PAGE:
and zeal. Erica saw only too plainly that Mr.
Pogson was, in truth, fighting against Christianity,
and every day brought fresh proofs of the injury done
to Christ’s cause by this modern instance of
injustice and religious intolerance.
It was a terribly trying position,
and any one a degree less brave and sincere would
probably have lost all faith; but the one visible good
effected by that miserable struggle was the strange
influence it exerted in developing her character.
She was one of those who seem to grow exactly in proportion
to the trouble they have had to bear. And so it
came to pass that, while evil was wrought in many quarters,
in this one good resulted good not in the least understood
by Raeburn, or Aunt Jean, or Tom, who merely knew
that Erica was less hot and hasty than in former times,
and found it more of a relief than ever to come home
to her loving sympathy.
“After all,” they used
to say, “the miserable delusion hasn’t
been able to spoil her.”
One day, just after the court had
reassembled in the afternoon, Erica was putting the
finishing touches to a very sprightly criticism on
a certain political speech, when suddenly she heard
the name, for which she had waited so long, called
in the clerk’s most sonorous tones “Erica
She was conscious of a sudden white
flash as every face in the crowded court turned towards
her, but more conscious of a strong Presence which
seemed to wrap her in a calm so perfect that the disagreeable
surroundings became a matter of very slight import.
Here were hostile eyes, indeed; but she was strong
enough to face all the powers of evil at once.
A sort of murmur ran through the court as she entered
the witness box, but she did not heed it any more
than she would have heeded the murmur of the summer
wind without. She just stood there, strong in
her truth and purity, able, if need be, to set a whole
world at defiance.
“Pogson’s made a mistake
in calling her,” said a briefless barrister
to one of his companions in adversity; they both spent
their lives in hanging about the courts, thankful
when they could get a bit of “deviling.”
“Right you are!” replied
the other, putting up his eyeglass to look at Erica,
and letting it drop after a brief survey. “I’d
bet twenty to one that girl loses him his case.
And I’m hanged if he doesn’t deserve to.”
“Well, it is rather a brutal
thing to make a man’s own child give evidence
against him. Halloo! Just look at Raeburn!
That man’s either a consummate actor, or else
a living impersonation of righteous anger.”
“No acting there,” replied
the other, putting up his eyeglass again. “It’s
lucky dueling is a thing of the past or I expect Pogson
would have a bullet in his heart before the day was
over. I don’t wonder he’s furious,
poor fellow! Now, then here’s old Cringer
working himself up into his very worst temper!”
The whispered dialogue was interrupted
for a few minutes but was continued at intervals.
“By Jove, what a voice she’s
got! The jury will be flints if they are not
influenced by it. Ah, you great brute! I
wouldn’t have asked her that question for a
thousand pounds! How lovely she looks when she
blushes! He’ll confuse her, though, as sure
as fate. No, not a bit of it! That was dignified,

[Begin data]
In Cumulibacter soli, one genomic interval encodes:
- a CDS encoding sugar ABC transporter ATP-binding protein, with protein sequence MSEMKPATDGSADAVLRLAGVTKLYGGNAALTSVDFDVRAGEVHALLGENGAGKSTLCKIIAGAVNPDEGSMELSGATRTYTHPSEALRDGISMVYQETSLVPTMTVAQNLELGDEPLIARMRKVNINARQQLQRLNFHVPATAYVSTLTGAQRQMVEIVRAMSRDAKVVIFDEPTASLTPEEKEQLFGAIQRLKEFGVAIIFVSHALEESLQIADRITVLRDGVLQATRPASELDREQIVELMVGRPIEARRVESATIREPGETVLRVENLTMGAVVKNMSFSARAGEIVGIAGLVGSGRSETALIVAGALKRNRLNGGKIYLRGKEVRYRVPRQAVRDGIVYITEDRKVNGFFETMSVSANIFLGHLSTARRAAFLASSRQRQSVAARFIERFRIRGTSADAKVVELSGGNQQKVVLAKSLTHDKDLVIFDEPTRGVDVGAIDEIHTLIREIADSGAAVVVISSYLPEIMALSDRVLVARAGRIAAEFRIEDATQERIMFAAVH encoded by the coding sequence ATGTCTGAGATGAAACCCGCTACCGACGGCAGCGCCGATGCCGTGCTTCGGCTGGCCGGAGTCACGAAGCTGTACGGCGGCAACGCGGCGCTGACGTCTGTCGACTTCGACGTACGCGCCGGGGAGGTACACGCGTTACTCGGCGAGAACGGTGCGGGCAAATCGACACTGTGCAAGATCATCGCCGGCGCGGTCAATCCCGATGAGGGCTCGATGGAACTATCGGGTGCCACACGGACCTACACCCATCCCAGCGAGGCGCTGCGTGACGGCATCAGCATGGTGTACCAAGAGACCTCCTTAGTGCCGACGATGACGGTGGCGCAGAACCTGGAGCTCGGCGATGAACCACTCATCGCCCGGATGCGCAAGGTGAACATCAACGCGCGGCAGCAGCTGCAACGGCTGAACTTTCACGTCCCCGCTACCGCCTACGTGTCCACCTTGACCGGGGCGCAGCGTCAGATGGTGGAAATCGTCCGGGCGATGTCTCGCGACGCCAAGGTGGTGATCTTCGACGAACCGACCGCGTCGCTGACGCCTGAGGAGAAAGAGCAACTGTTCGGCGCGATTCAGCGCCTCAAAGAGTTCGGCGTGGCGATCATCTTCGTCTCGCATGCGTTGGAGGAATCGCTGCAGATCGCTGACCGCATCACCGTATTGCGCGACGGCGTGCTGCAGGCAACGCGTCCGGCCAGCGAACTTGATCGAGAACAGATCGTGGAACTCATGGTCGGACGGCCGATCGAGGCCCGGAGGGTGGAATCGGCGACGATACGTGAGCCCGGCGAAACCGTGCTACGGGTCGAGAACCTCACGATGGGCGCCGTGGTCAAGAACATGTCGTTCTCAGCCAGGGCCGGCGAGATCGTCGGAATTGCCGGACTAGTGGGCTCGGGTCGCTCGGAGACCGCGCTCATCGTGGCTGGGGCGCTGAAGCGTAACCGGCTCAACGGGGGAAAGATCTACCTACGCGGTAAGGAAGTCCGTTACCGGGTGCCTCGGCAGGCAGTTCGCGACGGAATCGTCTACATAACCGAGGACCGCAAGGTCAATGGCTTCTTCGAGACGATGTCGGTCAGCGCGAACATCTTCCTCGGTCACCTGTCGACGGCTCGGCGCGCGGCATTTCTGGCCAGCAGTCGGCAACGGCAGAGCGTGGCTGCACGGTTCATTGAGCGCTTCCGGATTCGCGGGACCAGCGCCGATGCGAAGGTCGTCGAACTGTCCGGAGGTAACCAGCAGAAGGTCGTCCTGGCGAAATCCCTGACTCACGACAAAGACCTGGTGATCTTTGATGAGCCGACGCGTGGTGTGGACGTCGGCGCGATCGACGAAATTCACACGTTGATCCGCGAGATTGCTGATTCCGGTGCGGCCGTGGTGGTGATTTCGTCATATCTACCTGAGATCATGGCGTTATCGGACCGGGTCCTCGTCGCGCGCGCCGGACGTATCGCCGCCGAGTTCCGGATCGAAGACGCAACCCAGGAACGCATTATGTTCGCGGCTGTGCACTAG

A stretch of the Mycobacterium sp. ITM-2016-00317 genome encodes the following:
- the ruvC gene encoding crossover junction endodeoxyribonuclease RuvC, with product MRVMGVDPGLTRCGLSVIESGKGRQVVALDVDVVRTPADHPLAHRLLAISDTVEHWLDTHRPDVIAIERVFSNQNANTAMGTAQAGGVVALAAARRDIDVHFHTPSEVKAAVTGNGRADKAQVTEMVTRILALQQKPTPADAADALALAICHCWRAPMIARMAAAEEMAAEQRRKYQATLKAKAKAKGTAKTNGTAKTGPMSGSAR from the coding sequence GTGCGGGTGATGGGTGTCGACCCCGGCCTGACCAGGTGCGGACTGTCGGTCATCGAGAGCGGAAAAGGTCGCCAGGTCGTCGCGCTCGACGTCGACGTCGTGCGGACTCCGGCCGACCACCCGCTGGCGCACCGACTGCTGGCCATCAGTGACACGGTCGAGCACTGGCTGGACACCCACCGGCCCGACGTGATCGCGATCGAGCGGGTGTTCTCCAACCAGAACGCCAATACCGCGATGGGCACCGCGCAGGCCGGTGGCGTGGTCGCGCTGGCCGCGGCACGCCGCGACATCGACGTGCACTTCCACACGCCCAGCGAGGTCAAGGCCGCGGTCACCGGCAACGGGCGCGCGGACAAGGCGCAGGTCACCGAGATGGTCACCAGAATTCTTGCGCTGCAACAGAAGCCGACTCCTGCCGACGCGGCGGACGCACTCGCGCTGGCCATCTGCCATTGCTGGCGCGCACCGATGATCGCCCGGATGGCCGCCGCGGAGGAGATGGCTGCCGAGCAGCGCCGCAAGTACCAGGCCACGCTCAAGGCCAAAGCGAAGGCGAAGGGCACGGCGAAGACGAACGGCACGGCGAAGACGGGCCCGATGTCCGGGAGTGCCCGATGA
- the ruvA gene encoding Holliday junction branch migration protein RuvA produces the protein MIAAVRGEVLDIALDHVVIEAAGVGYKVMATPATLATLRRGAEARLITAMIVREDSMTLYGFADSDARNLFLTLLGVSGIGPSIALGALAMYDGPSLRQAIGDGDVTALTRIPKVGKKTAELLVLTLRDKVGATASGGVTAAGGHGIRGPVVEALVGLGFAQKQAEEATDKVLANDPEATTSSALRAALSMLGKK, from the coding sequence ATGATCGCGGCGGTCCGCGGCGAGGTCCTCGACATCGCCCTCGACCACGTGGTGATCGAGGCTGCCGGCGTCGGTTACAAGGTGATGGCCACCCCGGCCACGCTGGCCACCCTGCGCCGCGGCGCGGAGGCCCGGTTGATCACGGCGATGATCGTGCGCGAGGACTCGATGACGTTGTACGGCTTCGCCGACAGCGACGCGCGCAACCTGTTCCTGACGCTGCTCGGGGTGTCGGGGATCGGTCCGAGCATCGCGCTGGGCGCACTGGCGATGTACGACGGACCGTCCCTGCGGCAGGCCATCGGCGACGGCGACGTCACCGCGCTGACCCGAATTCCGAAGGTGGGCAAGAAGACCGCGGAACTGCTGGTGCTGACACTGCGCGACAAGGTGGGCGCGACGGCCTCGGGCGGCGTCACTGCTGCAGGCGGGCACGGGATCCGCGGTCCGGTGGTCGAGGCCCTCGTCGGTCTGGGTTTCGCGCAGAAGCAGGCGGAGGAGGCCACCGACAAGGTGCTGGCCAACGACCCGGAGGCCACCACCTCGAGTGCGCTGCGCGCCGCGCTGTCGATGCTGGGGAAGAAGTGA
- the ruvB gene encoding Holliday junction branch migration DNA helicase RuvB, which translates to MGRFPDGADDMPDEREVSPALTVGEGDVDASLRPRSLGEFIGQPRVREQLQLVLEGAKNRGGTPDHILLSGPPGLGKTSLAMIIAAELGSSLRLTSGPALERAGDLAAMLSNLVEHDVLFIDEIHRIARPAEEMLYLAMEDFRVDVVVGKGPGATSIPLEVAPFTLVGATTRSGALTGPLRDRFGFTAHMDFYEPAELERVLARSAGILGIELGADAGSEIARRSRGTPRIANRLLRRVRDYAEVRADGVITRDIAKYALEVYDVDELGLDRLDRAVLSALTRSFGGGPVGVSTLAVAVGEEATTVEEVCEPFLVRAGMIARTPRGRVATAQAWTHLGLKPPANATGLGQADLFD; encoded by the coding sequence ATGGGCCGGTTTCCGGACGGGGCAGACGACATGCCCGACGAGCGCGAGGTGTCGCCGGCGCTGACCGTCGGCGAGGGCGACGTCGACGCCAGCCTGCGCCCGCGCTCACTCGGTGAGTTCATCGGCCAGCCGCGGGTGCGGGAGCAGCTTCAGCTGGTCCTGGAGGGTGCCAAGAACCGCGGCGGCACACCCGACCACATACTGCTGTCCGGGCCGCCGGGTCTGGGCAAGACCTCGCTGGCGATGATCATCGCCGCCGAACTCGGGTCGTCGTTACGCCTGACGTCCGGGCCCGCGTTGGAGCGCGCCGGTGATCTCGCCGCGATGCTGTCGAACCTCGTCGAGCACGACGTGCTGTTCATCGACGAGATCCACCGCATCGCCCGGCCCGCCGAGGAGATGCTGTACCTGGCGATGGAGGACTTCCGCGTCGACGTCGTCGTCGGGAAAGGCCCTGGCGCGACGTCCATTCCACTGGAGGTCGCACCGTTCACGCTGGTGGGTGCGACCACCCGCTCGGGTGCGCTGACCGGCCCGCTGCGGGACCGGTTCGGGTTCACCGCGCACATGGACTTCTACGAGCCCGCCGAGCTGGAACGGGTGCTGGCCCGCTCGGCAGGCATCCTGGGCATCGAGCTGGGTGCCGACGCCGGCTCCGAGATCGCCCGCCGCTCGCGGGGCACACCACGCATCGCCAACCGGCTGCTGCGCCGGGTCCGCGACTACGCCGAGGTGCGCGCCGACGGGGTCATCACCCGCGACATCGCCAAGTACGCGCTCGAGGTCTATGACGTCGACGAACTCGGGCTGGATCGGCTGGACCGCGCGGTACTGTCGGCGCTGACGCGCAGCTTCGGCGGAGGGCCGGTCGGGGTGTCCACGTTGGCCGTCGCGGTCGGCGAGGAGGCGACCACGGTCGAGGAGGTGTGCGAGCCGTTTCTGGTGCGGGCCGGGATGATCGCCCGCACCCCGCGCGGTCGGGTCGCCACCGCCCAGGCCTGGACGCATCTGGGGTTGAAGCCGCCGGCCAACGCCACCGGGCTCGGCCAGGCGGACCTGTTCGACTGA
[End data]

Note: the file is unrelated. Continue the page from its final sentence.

wasn’t it? How the words rang, ‘Of
course not!’ I say, Jack, this will be as good
as a lesson in elocution for us!”
“Raeburn looks up at that for
the first time. Well, poor devil! However
much baited, he can, at any rate, feel proud of his
Then came a long pause. For the
fire of questions was so sharp that the two would
not break the thread by speaking. Once or twice
some particularly irritating question was ruled by
the judge to be inadmissible, upon which Mr. Cringer
looked, in a hesitatingly courteous manner, toward
him, and obeyed orders with a smiling deference; then,
facing round upon Erica, with a little additional venom,
he visited his annoyance upon her by exerting all
his unrivaled skill in endeavoring to make her contradict
“You’ll make nothing of
this one, Cringer,” one of his friends had said
to him at the beginning of Erica’s evidence.
And he had smiled confidently by way of reply.
All the more was he now determined not to be worsted
by a young girl whom he ought to be able to put out
of countenance in ten minutes.
The result of this was that, in the
words of the newspaper reports, “the witness’s
evidence was not concluded when the court rose.”
This was perhaps the greatest part of the trial to
Erica. She had hoped, not only for her own, but
for her father’s sake, that her evidence might
all be taken in one day, and Mr. Cringer, while really
harming his own cause by prolonging her evidence,
inflicted no slight punishment on the most troublesome
witness he had ever had to deal with.
The next morning it all came over
again with increased disagreeableness.
“Erica always was the plucky
one,” said Tom to his mother as they watched
her enter the witness box. “She always did
the confessing when we got into scrapes. I only
hope that brute of a Cringer won’t put her out
He need not have feared, though in
truth Erica was tried to the utmost. To begin
with, it was one of the very hottest of the dog-days,
and the court was crowded to suffocation. This
was what the public considered the most interesting
day of the trial for it was the most personal one,
and the English have as great a taste for personalities
as the Americans though it is not so constantly gratified.
Apparently Mr. Cringer, being a shrewd man, had managed
in the night watches to calculate Erica’s one
vulnerable point. She was fatally clear-headed;
most aggravatingly and palpably truthful; most unfortunately
fascinating; and, though naturally quick-tempered,
most annoyingly self-controlled. But she was evidently
delicate. If he could sufficiently harass and
tire her, he might make her say pretty much what he
This, at least, was the conclusion
at which he had arrived. And if it was indeed